Love in Action – Leading Your People Through 2021

In the aftermath of a tumultuous and divisive year, many pastors are feeling the strain. According to a recent survey from Barna Research, pastors are increasingly feeling pressure from their congregations to speak out about controversial and headline-grabbing topics. Burnout among church leaders and staff turnover rates remain high. Additionally, one in three practicing Christians stopped attending church during the pandemic.

The challenges of our broken world often appear insurmountable, and for those called to shepherd a congregation through these strange days, it doesn’t take much to feel hopeless and alone. For a pastor who feels at the end of their rope, where can they turn to rejuvenate their spirits and seek wise counsel?

In the twelfth chapter of Romans, the apostle Paul lays out one of the most eloquent and powerful odes to servant leadership ever written. In true Pauline fashion, the apostle has a way of cutting to the heart of the matter with incisive observation and blunt instruction.

Perhaps more than ever, Paul’s words in Romans 12 can serve as a guiding light for pastors looking for hope and inspiration for how best to serve their congregation with love and conviction.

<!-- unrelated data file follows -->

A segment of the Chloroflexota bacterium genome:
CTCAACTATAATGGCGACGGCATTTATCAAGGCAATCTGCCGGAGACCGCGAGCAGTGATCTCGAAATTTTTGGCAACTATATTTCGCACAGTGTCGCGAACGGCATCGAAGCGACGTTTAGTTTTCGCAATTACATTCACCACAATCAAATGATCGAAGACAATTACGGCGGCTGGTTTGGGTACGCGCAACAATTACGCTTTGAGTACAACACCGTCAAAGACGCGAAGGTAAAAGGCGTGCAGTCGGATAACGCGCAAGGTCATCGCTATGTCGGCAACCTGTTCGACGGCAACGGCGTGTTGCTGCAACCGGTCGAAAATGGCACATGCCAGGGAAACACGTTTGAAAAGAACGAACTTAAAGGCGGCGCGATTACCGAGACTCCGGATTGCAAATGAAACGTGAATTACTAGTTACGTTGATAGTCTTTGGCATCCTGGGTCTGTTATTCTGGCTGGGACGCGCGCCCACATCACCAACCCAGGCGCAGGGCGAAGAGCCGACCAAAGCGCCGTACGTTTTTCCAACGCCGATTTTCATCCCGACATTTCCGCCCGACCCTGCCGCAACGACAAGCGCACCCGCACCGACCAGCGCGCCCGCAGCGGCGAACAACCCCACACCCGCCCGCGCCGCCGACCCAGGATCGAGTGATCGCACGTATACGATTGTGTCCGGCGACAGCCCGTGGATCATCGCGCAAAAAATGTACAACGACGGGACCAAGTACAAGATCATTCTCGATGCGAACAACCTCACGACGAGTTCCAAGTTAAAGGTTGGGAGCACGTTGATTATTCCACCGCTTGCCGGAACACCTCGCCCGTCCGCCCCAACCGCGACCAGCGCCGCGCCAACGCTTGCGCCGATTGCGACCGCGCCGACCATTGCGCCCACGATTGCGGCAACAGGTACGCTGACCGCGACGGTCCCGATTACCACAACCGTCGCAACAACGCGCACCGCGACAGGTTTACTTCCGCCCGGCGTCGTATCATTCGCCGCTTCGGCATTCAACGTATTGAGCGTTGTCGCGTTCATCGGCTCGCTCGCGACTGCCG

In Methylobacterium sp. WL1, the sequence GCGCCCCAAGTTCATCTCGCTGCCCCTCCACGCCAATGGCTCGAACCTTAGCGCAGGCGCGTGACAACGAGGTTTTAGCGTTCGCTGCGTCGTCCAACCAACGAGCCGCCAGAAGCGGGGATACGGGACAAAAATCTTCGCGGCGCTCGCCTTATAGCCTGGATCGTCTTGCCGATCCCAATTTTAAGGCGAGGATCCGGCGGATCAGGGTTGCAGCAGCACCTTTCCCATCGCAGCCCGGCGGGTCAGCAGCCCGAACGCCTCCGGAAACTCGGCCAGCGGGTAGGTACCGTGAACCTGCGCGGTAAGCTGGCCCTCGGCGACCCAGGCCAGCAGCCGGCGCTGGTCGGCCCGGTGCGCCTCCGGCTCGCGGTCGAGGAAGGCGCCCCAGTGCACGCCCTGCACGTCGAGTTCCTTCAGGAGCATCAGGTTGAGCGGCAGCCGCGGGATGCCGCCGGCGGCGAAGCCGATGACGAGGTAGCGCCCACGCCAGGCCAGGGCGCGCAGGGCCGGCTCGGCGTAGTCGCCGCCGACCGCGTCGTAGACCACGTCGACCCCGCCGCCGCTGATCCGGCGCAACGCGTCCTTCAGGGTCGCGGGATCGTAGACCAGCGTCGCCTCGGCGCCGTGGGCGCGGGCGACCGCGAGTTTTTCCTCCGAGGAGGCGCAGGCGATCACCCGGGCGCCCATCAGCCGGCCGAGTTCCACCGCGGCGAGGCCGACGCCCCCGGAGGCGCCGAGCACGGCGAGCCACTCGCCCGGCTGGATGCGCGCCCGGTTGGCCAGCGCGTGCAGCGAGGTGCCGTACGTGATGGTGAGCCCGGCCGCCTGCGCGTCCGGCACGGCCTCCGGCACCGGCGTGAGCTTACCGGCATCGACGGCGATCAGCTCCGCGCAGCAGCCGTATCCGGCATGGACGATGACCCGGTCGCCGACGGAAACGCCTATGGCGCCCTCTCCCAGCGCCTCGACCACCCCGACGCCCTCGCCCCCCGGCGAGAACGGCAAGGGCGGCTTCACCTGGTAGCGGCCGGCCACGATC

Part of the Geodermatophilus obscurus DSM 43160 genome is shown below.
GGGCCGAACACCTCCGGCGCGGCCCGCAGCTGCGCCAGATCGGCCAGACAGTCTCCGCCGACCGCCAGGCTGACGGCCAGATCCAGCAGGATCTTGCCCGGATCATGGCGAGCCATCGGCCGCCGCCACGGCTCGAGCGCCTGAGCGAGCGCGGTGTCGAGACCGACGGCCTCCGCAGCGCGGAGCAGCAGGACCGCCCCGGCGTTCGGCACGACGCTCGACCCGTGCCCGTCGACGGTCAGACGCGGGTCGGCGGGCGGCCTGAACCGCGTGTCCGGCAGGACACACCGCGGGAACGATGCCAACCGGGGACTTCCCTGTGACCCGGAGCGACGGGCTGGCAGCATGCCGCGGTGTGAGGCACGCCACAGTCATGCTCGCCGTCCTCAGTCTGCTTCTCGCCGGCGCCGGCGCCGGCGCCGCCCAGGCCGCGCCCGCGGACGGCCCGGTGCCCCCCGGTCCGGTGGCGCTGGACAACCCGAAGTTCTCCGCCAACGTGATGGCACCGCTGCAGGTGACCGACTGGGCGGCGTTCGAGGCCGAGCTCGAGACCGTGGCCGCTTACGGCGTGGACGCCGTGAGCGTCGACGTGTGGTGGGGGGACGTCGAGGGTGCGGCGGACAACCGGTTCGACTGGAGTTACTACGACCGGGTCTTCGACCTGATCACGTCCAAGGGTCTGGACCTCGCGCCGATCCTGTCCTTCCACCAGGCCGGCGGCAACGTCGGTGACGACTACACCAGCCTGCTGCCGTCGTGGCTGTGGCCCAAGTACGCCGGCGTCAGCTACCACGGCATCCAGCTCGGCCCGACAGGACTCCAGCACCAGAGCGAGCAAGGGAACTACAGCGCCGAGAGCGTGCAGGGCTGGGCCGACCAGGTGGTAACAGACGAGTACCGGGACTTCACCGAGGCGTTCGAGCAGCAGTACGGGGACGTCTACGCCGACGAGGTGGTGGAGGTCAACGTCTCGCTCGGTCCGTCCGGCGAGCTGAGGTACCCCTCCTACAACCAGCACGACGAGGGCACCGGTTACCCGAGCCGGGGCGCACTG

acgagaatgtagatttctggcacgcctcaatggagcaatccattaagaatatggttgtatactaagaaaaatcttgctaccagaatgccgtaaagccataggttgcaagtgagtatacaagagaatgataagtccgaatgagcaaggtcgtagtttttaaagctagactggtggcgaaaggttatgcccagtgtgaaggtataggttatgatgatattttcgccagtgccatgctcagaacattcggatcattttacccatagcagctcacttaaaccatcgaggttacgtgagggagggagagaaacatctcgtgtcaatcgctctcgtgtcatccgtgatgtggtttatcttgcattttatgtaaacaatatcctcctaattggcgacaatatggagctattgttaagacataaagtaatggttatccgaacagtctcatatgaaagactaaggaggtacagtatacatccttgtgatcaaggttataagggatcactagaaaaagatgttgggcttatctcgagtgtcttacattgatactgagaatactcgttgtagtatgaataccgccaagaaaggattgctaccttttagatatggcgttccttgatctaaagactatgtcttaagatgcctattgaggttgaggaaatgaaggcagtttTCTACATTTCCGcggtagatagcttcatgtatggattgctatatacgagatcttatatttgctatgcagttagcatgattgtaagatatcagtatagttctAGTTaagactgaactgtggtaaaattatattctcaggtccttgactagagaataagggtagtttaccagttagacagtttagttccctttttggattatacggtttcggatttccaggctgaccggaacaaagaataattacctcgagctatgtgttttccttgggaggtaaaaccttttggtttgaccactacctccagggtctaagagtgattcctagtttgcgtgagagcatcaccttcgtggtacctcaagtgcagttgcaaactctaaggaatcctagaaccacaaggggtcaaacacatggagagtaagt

All Roads Lead to Rome

Many New Testament scholars believe Paul wrote the book of Romans in the early spring of 57 AD during his third missionary journey. The apostle penned the letter to a small conclave of believers living in – what was at the time – the most important city in the Western civilization. Led by Emperor Nero, the Roman Empire was just beginning to notice a burgeoning splinter sect of Judaism who were called “Christians” by some.

The book of Romans is Paul’s longest correspondence we have in the New Testament, and it runs the gambit between dense theological ruminations and straightforward personal advice. Based on clues in chapter 16, the letter was probably meant to be distributed between five small house churches in the city. These Christians represented a fraction of a minority of the Roman populace.

In the twelfth chapter of Romans, we find specific instructions for how the Church should live in community with one another amid a pagan culture. At the time, the ethos of Roman culture could be summed up in one word: Dominance. There was no greater virtue for the Roman people than exercising one’s strength on the battlefield, in the halls of government, and one’s household.

In most modern Bibles, this twelfth chapter of Romans is under the header “A Living Sacrifice,” and that should clue us in that Paul is about to write something that runs counter to the dominant cultural narrative.

The Burden of Leadership

As we mentioned in the introduction, 2020 was a challenging year for pastors and ministry leaders. Not only did they have to shepherd their flock through a pandemic and a divisive election season, but they were also expected to have all the right responses to the headlines dominating the nightly news cycle.

It was, to put it simply, mentally and physically exhausting.